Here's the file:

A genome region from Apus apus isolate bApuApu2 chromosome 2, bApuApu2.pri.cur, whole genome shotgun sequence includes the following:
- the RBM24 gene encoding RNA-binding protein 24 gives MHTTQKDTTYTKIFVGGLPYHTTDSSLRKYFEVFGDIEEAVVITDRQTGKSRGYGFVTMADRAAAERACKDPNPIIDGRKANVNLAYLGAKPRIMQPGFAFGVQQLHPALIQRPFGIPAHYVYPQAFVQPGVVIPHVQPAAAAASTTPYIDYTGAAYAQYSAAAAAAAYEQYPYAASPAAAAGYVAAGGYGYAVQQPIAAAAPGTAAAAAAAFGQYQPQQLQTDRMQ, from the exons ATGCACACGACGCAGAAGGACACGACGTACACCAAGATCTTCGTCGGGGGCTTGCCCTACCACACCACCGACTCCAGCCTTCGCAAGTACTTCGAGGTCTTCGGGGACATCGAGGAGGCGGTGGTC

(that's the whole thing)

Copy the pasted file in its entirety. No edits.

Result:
A genome region from Apus apus isolate bApuApu2 chromosome 2, bApuApu2.pri.cur, whole genome shotgun sequence includes the following:
- the RBM24 gene encoding RNA-binding protein 24 gives MHTTQKDTTYTKIFVGGLPYHTTDSSLRKYFEVFGDIEEAVVITDRQTGKSRGYGFVTMADRAAAERACKDPNPIIDGRKANVNLAYLGAKPRIMQPGFAFGVQQLHPALIQRPFGIPAHYVYPQAFVQPGVVIPHVQPAAAAASTTPYIDYTGAAYAQYSAAAAAAAYEQYPYAASPAAAAGYVAAGGYGYAVQQPIAAAAPGTAAAAAAAFGQYQPQQLQTDRMQ, from the exons ATGCACACGACGCAGAAGGACACGACGTACACCAAGATCTTCGTCGGGGGCTTGCCCTACCACACCACCGACTCCAGCCTTCGCAAGTACTTCGAGGTCTTCGGGGACATCGAGGAGGCGGTGGTC